The Not-So Greatest Generation

The Not-So Greatest Generation

How is it possible in this nation that a man like John Kerry can serve his country by going off to war and need to explain himself, while George W. Bush sits out the war and avoids any combat altogether, and gets a poll boost because of it?

The cause for this mind-numbing logic is the attention given in the media to a group called Swift Boat Veterans for Truth, an anti-Kerry group claiming that Mr. Kerry is lying about his service. Never mind that the Washington Post has effectively debunked the group’s central claims, or that the New York Times has amply demonstrated the financial connections between the group and backers of Bush.

Instead of these actual facts countering the attention, we have 44% of vets and independents thinking that the group’s ads are somewhat believable. Given the above statements, you must forgive my apoplexy over the jaw-dropping stupidity of the American voter. Or perhaps it’s the way that once again, Republicans are smearing the armed forces (abetted from within) and getting away with it.

This is shades of both John McCain and Al Gore, but you need to admit, if a strategery works once, you might as well keep using the formula. During the 2000 race, operatives for the Bush campaign unleashed a torrent of smears and falsehoods against then-opponent John McCain, questioning his service and then, his sanity. This affected the McCain campaign a great deal -- much to the astonishments of free-thinking people, no doubt -- because here we had a candidate with an unimpeachable service record being ridiculed by cadres of men who never served. Yet the stratagem worked, derailing the Straight Talk express and resulting in McCain not only dropping out of the presidential race, but with twelve stab wounds in his back to show for his efforts.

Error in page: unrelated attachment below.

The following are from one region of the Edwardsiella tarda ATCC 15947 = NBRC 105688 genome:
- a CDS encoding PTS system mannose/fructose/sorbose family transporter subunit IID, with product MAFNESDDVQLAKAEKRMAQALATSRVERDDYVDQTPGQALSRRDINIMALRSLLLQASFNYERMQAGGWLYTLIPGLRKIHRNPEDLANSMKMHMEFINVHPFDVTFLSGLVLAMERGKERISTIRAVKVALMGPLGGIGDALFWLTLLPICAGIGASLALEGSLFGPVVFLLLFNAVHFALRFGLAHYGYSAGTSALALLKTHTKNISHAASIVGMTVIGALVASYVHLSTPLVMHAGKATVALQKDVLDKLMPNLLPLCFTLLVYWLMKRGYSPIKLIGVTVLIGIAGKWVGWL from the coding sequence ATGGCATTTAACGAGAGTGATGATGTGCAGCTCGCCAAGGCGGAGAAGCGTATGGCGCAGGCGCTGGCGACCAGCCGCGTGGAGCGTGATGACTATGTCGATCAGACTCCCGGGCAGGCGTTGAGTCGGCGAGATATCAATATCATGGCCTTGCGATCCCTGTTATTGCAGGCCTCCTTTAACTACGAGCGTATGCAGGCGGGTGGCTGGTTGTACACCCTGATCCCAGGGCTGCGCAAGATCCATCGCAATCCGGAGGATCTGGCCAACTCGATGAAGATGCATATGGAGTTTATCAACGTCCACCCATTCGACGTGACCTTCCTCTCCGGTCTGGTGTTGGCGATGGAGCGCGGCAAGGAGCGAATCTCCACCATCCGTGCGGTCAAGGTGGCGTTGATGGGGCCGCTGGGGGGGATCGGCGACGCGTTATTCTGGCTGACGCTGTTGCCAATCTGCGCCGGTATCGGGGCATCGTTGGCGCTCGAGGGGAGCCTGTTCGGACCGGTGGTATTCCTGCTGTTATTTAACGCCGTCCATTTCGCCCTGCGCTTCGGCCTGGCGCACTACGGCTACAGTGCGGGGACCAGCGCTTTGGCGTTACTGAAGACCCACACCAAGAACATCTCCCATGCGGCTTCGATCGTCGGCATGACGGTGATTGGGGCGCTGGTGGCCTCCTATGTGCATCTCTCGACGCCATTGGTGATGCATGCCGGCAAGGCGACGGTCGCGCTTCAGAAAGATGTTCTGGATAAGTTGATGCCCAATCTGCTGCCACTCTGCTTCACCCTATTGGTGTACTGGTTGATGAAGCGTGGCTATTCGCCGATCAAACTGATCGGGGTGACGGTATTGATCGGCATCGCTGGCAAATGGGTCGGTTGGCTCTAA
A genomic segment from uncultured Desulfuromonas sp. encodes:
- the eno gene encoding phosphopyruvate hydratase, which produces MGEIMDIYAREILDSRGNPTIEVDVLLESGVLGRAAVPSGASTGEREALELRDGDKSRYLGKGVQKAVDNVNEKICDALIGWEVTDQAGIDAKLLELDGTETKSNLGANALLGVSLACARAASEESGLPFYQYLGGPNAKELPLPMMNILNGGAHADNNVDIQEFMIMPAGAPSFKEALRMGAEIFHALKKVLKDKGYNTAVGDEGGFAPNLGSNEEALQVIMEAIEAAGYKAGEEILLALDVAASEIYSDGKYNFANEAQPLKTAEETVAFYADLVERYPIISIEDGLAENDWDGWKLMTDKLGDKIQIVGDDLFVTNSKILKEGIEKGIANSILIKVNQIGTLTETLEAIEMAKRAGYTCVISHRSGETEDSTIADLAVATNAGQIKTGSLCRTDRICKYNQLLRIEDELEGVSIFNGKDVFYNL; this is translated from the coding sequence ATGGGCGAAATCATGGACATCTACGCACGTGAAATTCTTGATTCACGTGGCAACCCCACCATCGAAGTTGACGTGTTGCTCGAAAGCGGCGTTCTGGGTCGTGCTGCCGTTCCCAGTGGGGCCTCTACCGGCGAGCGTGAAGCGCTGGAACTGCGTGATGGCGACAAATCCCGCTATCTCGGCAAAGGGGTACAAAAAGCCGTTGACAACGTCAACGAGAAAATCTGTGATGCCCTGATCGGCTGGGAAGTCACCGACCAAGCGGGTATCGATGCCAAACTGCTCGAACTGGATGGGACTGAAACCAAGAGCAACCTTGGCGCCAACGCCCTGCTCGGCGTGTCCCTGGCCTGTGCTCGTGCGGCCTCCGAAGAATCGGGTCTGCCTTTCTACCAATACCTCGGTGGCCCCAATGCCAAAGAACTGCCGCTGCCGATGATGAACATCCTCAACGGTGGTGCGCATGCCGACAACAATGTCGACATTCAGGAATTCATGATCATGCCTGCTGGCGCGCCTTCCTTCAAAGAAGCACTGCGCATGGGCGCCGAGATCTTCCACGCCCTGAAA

Now we’ve come full circle. Unable to get any traction from the intern story, the Republicans have dusted off their favorite play: questioning the candidate’s character. Some Democrats have been critical over Kerry’s initial lack of response, culminating in a chilly reception at a Veterans of Foreign Wars meeting. But you have to ask what is worse: that such a fraudulent case is being presented against a veteran, or that so many people are willing to believe it. It doesn’t help that Jake Tapper’s ABC News report of Thursday, 17 August, neither questioned the claims of the Swift Boat Vets nor presented a counter argument — indeed, if this were a story on Holocaust deniers, you’d walk away thinking there was something credible to “their side of the story.” Instead of investigating, the broadcast media has just helped themselves to a large plate of mud that they’re only too happy to fling.